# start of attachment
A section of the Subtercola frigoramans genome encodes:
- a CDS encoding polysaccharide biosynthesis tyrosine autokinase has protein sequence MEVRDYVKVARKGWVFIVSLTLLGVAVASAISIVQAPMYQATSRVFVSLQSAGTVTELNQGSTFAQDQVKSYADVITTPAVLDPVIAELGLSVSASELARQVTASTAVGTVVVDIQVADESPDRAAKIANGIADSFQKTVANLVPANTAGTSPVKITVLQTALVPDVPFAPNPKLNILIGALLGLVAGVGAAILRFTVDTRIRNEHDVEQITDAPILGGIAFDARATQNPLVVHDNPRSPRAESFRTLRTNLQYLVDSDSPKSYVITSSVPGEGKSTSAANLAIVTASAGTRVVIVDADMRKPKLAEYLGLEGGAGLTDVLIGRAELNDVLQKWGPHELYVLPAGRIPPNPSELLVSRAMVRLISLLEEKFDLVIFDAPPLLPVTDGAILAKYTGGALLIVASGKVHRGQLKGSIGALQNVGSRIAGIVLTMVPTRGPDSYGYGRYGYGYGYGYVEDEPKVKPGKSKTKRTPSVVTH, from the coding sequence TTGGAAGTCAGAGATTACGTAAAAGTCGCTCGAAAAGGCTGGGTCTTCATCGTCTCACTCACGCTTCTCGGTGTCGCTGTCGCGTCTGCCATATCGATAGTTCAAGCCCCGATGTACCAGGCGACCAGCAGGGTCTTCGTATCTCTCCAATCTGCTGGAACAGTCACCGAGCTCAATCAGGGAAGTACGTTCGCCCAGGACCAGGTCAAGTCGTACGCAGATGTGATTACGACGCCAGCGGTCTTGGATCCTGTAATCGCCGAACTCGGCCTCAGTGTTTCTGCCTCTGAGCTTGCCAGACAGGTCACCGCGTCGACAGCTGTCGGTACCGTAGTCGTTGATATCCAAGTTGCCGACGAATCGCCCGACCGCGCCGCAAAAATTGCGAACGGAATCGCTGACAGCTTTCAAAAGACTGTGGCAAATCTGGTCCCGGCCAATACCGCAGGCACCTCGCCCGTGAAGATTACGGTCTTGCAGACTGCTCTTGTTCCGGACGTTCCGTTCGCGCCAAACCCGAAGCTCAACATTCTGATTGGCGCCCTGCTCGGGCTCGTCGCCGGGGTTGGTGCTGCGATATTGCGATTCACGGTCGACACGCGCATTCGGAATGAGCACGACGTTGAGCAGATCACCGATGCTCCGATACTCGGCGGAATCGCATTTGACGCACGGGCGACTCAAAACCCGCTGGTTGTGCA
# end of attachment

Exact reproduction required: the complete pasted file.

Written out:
A section of the Subtercola frigoramans genome encodes:
- a CDS encoding polysaccharide biosynthesis tyrosine autokinase has protein sequence MEVRDYVKVARKGWVFIVSLTLLGVAVASAISIVQAPMYQATSRVFVSLQSAGTVTELNQGSTFAQDQVKSYADVITTPAVLDPVIAELGLSVSASELARQVTASTAVGTVVVDIQVADESPDRAAKIANGIADSFQKTVANLVPANTAGTSPVKITVLQTALVPDVPFAPNPKLNILIGALLGLVAGVGAAILRFTVDTRIRNEHDVEQITDAPILGGIAFDARATQNPLVVHDNPRSPRAESFRTLRTNLQYLVDSDSPKSYVITSSVPGEGKSTSAANLAIVTASAGTRVVIVDADMRKPKLAEYLGLEGGAGLTDVLIGRAELNDVLQKWGPHELYVLPAGRIPPNPSELLVSRAMVRLISLLEEKFDLVIFDAPPLLPVTDGAILAKYTGGALLIVASGKVHRGQLKGSIGALQNVGSRIAGIVLTMVPTRGPDSYGYGRYGYGYGYGYVEDEPKVKPGKSKTKRTPSVVTH, from the coding sequence TTGGAAGTCAGAGATTACGTAAAAGTCGCTCGAAAAGGCTGGGTCTTCATCGTCTCACTCACGCTTCTCGGTGTCGCTGTCGCGTCTGCCATATCGATAGTTCAAGCCCCGATGTACCAGGCGACCAGCAGGGTCTTCGTATCTCTCCAATCTGCTGGAACAGTCACCGAGCTCAATCAGGGAAGTACGTTCGCCCAGGACCAGGTCAAGTCGTACGCAGATGTGATTACGACGCCAGCGGTCTTGGATCCTGTAATCGCCGAACTCGGCCTCAGTGTTTCTGCCTCTGAGCTTGCCAGACAGGTCACCGCGTCGACAGCTGTCGGTACCGTAGTCGTTGATATCCAAGTTGCCGACGAATCGCCCGACCGCGCCGCAAAAATTGCGAACGGAATCGCTGACAGCTTTCAAAAGACTGTGGCAAATCTGGTCCCGGCCAATACCGCAGGCACCTCGCCCGTGAAGATTACGGTCTTGCAGACTGCTCTTGTTCCGGACGTTCCGTTCGCGCCAAACCCGAAGCTCAACATTCTGATTGGCGCCCTGCTCGGGCTCGTCGCCGGGGTTGGTGCTGCGATATTGCGATTCACGGTCGACACGCGCATTCGGAATGAGCACGACGTTGAGCAGATCACCGATGCTCCGATACTCGGCGGAATCGCATTTGACGCACGGGCGACTCAAAACCCGCTGGTTGTGCA